“Being a neurologist in the era of fMRI scanners must feel like being a kid in a candy shop. What’s going in there while we’re, say, shopping? How about reading? Watching campaign ads? Now that we have a way to take real-time images of the brain at work, the scientific possibilities are endless.
On the surface, the experiment at the heart of this story might seem pretty narrow. It focuses on a rare disorder called pseudobulbar affect, which afflicts only people with ALS, or Lou Gehrig’s disease – a far cry from the universal rites of shopping or reading. But what’s fascinating about pseudobulbar is the light it might shed on all of us, and one of the most primal and mysterious human experiences of all: emotion.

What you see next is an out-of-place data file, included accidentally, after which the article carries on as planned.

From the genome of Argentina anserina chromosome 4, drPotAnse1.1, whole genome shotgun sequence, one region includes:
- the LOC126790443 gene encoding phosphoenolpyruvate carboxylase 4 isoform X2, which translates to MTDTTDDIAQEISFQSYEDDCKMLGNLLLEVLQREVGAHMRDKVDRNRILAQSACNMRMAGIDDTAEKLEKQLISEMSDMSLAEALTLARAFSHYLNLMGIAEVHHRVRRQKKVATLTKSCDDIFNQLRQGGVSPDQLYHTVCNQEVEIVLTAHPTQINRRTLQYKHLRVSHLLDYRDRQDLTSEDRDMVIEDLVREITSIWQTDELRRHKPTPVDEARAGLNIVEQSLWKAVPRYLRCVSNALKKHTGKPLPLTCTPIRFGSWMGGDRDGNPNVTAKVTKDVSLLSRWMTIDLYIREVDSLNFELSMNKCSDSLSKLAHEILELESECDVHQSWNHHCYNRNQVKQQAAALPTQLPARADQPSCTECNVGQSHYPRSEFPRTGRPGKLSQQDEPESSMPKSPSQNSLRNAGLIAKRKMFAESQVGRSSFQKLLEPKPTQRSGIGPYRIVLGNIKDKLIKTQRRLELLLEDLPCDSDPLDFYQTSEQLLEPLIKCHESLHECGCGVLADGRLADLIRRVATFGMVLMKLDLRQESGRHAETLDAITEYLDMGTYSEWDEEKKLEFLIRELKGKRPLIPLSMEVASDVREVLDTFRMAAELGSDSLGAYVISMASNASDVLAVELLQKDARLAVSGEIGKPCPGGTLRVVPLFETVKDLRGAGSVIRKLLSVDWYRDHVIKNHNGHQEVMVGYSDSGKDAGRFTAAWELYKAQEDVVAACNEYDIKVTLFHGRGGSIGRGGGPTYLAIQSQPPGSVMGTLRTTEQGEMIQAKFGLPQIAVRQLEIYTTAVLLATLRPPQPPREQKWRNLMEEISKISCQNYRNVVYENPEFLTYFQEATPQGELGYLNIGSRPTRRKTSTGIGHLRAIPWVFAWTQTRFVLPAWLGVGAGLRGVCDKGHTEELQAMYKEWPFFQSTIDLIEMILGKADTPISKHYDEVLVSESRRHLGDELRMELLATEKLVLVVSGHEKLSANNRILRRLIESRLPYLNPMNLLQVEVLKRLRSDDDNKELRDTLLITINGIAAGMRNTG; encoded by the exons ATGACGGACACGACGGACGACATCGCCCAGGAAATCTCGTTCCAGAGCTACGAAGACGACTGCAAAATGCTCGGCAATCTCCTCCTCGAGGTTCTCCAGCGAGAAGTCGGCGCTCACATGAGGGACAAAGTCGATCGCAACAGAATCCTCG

People with pseudobulbar get happy and sad, just like the rest of us. They laugh and cry like the rest of us too. But then sometimes, something else happens: They keep going. And going. In this video, you can see how what looks like a laughing fit morphs into something else entirely. It’s as if the laughing and crying mechanisms have become detached from whatever part of the brain triggered the emotion in the first place. Maybe – and this is the hope of scientists Howard Rosen and Robert Levenson – by seeing that disconnect take place in real time through the fMRI, we’ll understand, for the first time, how emotion plays out in people without pseudobulbar affect.”